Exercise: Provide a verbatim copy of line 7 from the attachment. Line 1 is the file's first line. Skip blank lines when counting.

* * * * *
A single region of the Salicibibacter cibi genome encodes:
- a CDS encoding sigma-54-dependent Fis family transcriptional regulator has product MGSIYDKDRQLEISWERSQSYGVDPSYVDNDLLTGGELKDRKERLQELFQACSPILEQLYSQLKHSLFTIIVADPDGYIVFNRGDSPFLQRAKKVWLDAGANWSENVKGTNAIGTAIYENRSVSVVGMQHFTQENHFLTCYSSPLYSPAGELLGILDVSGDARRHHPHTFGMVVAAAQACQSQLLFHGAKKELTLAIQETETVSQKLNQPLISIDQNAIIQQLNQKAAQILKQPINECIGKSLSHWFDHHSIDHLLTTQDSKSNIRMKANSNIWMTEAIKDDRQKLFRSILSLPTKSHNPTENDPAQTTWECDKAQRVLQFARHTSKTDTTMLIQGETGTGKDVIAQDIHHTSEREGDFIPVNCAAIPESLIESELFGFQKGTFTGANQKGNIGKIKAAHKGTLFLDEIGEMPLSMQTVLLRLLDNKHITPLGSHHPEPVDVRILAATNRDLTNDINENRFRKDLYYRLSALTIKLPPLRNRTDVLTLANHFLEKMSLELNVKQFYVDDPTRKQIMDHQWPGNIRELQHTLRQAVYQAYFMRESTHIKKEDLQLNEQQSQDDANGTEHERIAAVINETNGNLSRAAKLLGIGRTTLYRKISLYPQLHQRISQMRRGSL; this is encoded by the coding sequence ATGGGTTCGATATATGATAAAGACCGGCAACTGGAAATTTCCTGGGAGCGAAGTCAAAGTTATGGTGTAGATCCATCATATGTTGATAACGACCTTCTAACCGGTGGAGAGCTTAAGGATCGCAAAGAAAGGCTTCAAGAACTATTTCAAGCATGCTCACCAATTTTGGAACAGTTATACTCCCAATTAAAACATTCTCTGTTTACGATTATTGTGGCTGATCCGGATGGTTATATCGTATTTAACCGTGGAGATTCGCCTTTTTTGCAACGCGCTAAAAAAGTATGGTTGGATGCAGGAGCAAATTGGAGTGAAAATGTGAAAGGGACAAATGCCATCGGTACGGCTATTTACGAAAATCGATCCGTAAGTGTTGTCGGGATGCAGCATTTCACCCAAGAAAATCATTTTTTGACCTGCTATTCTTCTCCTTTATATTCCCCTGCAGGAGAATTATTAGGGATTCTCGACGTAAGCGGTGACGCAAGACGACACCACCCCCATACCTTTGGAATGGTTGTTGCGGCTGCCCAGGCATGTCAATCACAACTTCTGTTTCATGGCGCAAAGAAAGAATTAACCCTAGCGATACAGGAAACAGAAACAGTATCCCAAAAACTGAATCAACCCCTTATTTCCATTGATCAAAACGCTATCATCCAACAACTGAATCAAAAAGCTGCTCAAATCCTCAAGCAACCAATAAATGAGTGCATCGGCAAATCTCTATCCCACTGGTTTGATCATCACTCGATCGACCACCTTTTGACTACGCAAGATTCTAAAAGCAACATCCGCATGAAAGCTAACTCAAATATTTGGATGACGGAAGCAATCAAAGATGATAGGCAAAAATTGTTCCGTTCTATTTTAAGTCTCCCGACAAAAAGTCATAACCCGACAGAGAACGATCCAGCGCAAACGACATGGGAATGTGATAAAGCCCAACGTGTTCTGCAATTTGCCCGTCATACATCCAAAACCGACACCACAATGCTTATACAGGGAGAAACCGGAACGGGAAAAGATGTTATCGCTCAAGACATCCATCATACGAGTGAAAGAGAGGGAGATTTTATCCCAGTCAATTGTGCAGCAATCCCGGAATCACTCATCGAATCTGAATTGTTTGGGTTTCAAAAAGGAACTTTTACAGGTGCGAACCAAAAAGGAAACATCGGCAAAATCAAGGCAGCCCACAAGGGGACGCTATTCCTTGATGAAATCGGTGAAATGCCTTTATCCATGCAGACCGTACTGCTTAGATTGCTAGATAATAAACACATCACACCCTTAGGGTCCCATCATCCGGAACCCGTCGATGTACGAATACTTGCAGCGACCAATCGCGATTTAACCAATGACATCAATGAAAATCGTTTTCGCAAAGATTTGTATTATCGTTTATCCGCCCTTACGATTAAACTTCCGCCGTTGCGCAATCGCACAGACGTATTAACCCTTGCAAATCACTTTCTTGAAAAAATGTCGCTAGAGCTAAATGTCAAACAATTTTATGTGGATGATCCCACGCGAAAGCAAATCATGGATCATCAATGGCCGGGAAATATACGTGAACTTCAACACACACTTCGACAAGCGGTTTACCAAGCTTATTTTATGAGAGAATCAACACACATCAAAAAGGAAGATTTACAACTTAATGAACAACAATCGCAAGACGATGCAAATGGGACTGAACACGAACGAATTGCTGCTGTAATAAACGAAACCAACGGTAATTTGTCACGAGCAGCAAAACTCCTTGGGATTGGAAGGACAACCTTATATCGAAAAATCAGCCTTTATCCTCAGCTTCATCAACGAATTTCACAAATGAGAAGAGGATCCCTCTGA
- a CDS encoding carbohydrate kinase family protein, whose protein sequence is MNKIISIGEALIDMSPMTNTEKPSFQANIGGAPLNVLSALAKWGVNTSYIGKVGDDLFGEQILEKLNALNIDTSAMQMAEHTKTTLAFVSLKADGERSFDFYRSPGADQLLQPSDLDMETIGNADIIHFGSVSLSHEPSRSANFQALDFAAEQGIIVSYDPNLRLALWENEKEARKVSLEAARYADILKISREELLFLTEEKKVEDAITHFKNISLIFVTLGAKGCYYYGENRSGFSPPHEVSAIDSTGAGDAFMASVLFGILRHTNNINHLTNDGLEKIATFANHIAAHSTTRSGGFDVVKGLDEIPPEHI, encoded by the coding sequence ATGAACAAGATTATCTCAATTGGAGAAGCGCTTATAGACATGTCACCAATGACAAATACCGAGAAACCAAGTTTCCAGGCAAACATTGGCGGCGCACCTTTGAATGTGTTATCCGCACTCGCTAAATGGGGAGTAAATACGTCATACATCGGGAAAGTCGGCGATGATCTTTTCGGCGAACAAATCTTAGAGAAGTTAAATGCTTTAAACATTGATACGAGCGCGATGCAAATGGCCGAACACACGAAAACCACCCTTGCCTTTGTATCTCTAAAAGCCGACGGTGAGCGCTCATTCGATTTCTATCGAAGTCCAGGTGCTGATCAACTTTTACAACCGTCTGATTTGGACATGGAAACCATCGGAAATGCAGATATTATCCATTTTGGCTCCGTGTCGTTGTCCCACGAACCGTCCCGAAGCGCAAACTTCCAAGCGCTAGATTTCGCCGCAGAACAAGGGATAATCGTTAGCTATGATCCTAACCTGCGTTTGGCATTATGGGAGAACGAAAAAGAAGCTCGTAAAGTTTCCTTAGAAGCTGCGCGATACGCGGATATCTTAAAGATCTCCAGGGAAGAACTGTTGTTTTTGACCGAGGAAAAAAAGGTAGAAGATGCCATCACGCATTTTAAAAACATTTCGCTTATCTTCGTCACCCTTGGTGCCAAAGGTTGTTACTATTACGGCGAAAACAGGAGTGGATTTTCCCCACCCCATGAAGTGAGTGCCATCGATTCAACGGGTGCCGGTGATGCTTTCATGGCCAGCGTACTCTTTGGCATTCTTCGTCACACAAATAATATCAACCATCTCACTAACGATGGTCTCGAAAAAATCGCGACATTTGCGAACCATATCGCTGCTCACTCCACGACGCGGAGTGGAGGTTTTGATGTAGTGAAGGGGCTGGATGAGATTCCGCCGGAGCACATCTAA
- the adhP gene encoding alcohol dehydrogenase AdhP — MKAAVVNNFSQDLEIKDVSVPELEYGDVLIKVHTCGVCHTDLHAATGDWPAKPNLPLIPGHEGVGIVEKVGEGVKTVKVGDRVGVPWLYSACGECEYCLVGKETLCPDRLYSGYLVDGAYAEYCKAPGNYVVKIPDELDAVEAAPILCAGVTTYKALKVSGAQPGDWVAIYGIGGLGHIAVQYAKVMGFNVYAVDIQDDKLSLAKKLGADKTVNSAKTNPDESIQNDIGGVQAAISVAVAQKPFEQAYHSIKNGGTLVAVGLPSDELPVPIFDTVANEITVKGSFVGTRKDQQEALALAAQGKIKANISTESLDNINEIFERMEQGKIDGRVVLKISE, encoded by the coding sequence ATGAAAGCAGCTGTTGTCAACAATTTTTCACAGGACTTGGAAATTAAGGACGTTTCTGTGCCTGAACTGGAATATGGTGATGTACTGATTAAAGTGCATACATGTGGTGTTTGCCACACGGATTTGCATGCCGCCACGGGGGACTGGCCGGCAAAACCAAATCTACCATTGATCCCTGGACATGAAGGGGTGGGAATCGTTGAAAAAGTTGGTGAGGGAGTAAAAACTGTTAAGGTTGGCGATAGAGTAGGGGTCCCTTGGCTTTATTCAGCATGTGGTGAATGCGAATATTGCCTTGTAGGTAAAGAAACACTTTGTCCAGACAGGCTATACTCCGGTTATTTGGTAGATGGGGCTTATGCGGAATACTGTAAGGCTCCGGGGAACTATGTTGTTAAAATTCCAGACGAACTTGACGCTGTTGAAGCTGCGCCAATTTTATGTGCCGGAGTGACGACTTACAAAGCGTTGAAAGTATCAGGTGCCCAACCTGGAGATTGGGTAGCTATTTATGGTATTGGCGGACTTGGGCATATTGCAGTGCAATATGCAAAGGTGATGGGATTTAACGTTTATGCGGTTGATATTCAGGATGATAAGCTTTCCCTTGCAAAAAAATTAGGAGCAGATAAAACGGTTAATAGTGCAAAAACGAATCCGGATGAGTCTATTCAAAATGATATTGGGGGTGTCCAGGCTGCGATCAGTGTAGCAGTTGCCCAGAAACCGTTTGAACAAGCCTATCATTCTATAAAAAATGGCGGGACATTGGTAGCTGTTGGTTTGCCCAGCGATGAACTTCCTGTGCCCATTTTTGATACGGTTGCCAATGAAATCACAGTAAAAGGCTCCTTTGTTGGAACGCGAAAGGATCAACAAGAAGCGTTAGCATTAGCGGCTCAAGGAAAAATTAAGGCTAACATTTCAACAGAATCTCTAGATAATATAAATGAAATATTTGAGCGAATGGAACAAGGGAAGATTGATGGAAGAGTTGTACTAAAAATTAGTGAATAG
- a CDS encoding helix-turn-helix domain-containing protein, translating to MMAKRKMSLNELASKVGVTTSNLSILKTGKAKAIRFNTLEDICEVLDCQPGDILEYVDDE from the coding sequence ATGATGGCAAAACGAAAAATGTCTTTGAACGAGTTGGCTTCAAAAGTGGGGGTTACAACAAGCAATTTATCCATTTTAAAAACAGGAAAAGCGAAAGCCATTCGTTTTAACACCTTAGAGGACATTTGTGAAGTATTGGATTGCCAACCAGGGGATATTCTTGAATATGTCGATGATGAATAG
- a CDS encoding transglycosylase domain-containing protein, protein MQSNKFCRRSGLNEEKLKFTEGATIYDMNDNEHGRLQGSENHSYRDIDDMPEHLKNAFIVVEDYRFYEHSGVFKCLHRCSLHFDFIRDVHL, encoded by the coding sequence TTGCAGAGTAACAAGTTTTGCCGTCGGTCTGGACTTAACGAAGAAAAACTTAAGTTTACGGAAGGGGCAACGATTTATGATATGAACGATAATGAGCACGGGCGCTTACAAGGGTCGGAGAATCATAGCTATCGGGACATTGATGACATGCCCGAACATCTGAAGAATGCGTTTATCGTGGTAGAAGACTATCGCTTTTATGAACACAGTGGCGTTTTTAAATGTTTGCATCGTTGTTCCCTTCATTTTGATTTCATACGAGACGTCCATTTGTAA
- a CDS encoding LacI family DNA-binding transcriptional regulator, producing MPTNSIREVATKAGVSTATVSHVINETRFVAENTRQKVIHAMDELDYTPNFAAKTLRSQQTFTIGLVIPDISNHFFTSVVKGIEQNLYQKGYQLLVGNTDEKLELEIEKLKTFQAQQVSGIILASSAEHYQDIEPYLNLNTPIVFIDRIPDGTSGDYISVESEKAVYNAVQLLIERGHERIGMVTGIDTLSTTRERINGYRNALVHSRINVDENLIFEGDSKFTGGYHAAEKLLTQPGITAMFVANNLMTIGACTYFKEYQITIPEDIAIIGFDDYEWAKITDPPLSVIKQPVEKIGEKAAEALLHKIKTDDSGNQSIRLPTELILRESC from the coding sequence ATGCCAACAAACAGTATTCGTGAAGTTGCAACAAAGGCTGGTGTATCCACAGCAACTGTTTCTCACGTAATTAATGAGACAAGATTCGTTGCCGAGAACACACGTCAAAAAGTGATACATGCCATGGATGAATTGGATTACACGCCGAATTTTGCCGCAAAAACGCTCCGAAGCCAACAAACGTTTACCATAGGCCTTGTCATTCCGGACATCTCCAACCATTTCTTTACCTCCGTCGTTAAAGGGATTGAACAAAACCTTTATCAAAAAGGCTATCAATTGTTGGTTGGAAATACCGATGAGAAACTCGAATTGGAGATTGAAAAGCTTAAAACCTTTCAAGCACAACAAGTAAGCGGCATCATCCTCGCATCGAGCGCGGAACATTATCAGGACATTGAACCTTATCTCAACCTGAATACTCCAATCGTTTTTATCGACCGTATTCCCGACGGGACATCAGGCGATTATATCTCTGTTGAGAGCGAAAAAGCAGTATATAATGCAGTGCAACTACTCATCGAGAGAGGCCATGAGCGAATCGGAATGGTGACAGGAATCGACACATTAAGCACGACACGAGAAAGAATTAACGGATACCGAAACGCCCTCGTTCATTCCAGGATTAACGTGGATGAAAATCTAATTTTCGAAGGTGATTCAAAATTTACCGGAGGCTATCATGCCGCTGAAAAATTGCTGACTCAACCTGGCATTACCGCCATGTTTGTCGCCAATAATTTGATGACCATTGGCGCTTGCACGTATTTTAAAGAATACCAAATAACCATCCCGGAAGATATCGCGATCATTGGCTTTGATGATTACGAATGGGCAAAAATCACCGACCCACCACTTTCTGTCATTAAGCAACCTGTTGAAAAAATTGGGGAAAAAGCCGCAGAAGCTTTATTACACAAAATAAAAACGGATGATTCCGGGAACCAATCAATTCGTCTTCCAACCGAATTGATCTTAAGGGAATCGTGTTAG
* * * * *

- a CDS encoding LacI family DNA-binding transcriptional regulator, producing MPTNSIREVATKAGVSTATVSHVINETRFVAENTRQKVIHAMDELDYTPNFAAKTLRSQQTFTIGLVIPDISNHFFTSVVKGIEQNLYQKGYQLLVGNTDEKLELEIEKLKTFQAQQVSGIILASSAEHYQDIEPYLNLNTPIVFIDRIPDGTSGDYISVESEKAVYNAVQLLIERGHERIGMVTGIDTLSTTRERINGYRNALVHSRINVDENLIFEGDSKFTGGYHAAEKLLTQPGITAMFVANNLMTIGACTYFKEYQITIPEDIAIIGFDDYEWAKITDPPLSVIKQPVEKIGEKAAEALLHKIKTDDSGNQSIRLPTELILRESC from the coding sequence ATGCCAACAAACAGTATTCGTGAAGTTGCAACAAAGGCTGGTGTATCCACAGCAACTGTTTCTCACGTAATTAATGAGACAAGATTCGTTGCCGAGAACACACGTCAAAAAGTGATACATGCCATGGATGAATTGGATTACACGCCGAATTTTGCCGCAAAAACGCTCCGAAGCCAACAAACGTTTACCATAGGCCTTGTCATTCCGGACATCTCCAACCATTTCTTTACCTCCGTCGTTAAAGGGATTGAACAAAACCTTTATCAAAAAGGCTATCAATTGTTGGTTGGAAATACCGATGAGAAACTCGAATTGGAGATTGAAAAGCTTAAAACCTTTCAAGCACAACAAGTAAGCGGCATCATCCTCGCATCGAGCGCGGAACATTATCAGGACATTGAACCTTATCTCAACCTGAATACTCCAATCGTTTTTATCGACCGTATTCCCGACGGGACATCAGGCGATTATATCTCTGTTGAGAGCGAAAAAGCAGTATATAATGCAGTGCAACTACTCATCGAGAGAGGCCATGAGCGAATCGGAATGGTGACAGGAATCGACACATTAAGCACGACACGAGAAAGAATTAACGGATACCGAAACGCCCTCGTTCATTCCAGGATTAACGTGGATGAAAATCTAATTTTCGAAGGTGATTCAAAATTTACCGGAGGCTATCATGCCGCTGAAAAATTGCTGACTCAACCTGGCATTACCGCCATGTTTGTCGCCAATAATTTGATGACCATTGGCGCTTGCACGTATTTTAAAGAATACCAAATAACCATCCCGGAAGATATCGCGATCATTGGCTTTGATGATTACGAATGGGCAAAAATCACCGACCCACCACTTTCTGTCATTAAGCAACCTGTTGAAAAAATTGGGGAAAAAGCCGCAGAAGCTTTATTACACAAAATAAAAACGGATGATTCCGGGAACCAATCAATTCGTCTTCCAACCGAATTGATCTTAAGGGAATCGTGTTAG